"An aging society with rising expectations, burdened with rates of chronic diseases exacerbated by sedentary lifestyles, will probably divert spending from both military development and the economic growth that sustains it."

Prepare for some enormous cognitive dissonance. That paragraph is not a description of the United States circa 2014 but the way that military strategists are describing China circa 2034.

Yesterday I was reading an article about our military preparedness and the capacity the U.S. has to stop China if they decided they wanted to attack Taiwan or Japan, two places we’ve promised to defend. I was hooked into reading the article by two absurd assertions: (1) that our submarines are all that is really needed to deter an attack for the next 20 years and that (2) after that, China will implode and we won’t have to worry about them doing something crazy like attacking Taiwan or Japan.

Now I’m not a military tactician, but I do believe history reveals that both Kaiser Wilhelm and Adolf Hitler received similar confident words of insight in regards to deploying their U-Boats against the U.S. and British fleet. It should also be noted that said insight did not occur before the war but only when Germany was starting to grasp that they could lose. I’m confident (at least hopeful) our senior military tacticians know there are countermeasures to submarines and so I’ll chalk this one up to lazy reporting.

What is more interesting to me in the article is the last section on future Chinese decline. Here’s how that begins:

If American subs can hold the line for another 20 years, China might age right out of its current, aggressive posture without ever having attacked anyone. That's because economic and demographic trends in China point towards a rapidly aging population, flattening economic growth, and fewer resources available for military modernization.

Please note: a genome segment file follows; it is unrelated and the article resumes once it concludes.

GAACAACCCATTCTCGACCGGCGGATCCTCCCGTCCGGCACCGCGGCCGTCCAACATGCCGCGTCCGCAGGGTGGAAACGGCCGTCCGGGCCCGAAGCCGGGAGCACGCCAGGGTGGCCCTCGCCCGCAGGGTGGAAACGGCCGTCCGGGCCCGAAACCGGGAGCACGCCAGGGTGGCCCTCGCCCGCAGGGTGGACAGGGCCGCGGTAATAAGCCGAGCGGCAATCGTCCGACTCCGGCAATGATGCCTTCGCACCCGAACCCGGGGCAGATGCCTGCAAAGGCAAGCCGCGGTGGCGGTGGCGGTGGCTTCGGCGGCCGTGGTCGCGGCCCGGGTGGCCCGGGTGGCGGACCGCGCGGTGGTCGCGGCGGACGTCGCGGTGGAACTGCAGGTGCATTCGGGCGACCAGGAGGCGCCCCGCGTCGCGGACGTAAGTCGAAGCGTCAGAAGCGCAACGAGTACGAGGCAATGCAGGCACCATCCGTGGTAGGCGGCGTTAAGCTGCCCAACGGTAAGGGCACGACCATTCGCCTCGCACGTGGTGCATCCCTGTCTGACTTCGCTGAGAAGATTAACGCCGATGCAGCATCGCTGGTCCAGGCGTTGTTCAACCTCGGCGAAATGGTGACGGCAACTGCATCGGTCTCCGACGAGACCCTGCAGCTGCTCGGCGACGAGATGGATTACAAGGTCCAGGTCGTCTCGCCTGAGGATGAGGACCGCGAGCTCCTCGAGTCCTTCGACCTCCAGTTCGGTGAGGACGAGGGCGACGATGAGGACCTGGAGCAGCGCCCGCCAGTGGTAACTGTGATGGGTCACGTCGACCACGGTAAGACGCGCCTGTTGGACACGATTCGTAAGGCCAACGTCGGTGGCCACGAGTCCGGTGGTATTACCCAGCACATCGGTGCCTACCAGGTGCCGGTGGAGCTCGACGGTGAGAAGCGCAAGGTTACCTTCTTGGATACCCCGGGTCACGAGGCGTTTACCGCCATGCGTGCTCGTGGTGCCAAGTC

To test the validity of this hypothesis, we need only look at the United States. Has a rapidly aging population and flattening economic growth given us fewer resources for military modernization? Has it reduced our capacity for an aggressive posture? Now one data point does not prove anything, but it certainly refutes the notion that, after twenty years, China is going to age right out of an aggressive posture.

There’s more:

Another factor is the unusual speed with which the Chinese economy has expanded to its true potential, thanks to the focused investment made possible by an authoritarian government…

I read this sentence and replaced “authoritarian” with “centralized” which is a more accurate description of both China and America’s economic sunburst. A lot can be accomplished in a short period of time through centralization. What is lost is resiliency; the ability to adapt to change. Our highly touted ability to recreate ourselves is being undermined by the very success it created.

Warren Buffet said that the rear view mirror is always clearer than the windshield. Not always, especially when the rear view mirror involves looking at yourself.